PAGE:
Underneath this new Mission, Bord na Móna has engaged in a range of pilot initiatives, including wind energy, recycling, rehabilitation of bogs and even fish farming.


What we need now is to have a full review of what has been learned by these initiatives, and what is the potential for scaling up.


That is the ambition that is missing from this government.

We own Bord na Móna, and a range of other state enterprises.


There is no reason why we should not prepare a large-scale programme of investment in our state enterprises, to fulfil the mission of sustainability that Bord na Móna has rightly adopted.


EU rules pose no barrier to a state investing in its own enterprises just as any investor would do.


We have billions of Euro in the Strategic Investment Fund.

Where is that money invested while it is on standby?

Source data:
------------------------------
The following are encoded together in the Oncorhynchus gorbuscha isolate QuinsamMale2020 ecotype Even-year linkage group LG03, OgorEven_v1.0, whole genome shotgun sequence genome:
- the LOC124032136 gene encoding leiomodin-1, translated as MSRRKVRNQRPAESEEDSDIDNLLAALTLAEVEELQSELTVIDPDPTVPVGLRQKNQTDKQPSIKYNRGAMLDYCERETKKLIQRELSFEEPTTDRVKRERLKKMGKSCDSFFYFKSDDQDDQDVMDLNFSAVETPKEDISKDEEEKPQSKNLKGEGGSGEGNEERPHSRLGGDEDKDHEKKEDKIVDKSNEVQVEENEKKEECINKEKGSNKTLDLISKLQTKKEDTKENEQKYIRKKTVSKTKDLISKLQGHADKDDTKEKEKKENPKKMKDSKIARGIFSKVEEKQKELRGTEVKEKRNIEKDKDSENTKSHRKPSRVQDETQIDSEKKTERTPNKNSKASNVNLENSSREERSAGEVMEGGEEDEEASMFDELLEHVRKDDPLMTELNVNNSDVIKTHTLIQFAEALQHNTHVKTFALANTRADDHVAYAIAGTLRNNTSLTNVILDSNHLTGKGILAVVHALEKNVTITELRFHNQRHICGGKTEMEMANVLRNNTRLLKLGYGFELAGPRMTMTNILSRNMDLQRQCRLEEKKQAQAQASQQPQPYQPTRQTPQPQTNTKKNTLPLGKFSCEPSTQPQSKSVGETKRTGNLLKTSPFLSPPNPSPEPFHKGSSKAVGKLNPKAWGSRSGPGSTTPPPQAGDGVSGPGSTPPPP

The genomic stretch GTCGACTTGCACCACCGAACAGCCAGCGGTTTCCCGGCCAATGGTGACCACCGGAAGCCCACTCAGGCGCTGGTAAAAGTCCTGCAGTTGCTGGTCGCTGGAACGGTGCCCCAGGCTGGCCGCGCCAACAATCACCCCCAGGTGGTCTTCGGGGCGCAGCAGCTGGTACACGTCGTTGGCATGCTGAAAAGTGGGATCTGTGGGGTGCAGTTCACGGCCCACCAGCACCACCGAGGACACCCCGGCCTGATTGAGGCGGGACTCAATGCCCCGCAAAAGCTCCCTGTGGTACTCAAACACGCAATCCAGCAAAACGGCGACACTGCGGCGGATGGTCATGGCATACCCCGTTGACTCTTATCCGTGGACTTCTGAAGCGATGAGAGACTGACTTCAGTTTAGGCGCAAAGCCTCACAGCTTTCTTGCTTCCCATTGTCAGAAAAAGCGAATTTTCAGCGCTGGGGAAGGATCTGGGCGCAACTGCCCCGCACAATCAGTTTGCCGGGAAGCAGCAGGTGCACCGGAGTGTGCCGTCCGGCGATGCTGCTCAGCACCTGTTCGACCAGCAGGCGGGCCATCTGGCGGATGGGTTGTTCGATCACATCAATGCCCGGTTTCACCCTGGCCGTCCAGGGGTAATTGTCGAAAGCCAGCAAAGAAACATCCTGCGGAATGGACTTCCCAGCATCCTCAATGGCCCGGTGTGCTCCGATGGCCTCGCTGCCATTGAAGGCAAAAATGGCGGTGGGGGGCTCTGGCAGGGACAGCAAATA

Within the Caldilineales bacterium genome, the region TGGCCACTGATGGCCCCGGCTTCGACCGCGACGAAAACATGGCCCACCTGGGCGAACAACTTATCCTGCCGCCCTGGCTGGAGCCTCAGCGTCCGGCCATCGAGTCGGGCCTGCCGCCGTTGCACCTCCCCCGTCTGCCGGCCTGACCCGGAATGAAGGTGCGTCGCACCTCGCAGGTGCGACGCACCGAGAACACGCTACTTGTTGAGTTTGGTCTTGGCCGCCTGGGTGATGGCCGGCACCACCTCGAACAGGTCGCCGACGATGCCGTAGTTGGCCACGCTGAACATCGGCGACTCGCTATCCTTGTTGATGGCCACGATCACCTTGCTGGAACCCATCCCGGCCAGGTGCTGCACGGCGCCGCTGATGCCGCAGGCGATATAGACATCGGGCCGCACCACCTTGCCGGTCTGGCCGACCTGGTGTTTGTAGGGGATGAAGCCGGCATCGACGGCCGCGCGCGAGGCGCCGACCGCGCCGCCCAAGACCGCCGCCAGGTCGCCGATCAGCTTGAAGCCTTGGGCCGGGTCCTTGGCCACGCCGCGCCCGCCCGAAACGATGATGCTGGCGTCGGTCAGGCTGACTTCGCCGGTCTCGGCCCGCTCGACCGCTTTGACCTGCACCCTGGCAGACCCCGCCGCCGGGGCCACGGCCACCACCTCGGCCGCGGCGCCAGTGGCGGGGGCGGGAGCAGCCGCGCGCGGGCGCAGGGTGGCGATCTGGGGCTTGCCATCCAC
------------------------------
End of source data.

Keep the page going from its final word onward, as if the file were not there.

Why are we not planning to make an actual “strategic investment” with this money?


I believe we should have a national vision of creating thousands of new sustainable jobs through our state enterprises.


The private sector has an important role to play, but there is no reason why we cannot accelerate the transition to a low carbon economy by major investment through our own enterprises.


This is the kind of vision our country needs for what Ireland could be as a dynamic, low carbon economy in ten years or twenty years from now.


Countries like Denmark and the Netherlands are well on the way to implementing similar visions, with cities like Copenhagen on track to be carbon neutral.

We are far behind, for no reason other than a lack of vision, and a lack of strategic investment.


Labour wants an equal society, closer to what has been achieved in the Nordic countries and the Netherlands, where social democratic economics have been followed, and where the economy has been guided to benefit people and the environment.

That is Labour’s vision for Ireland.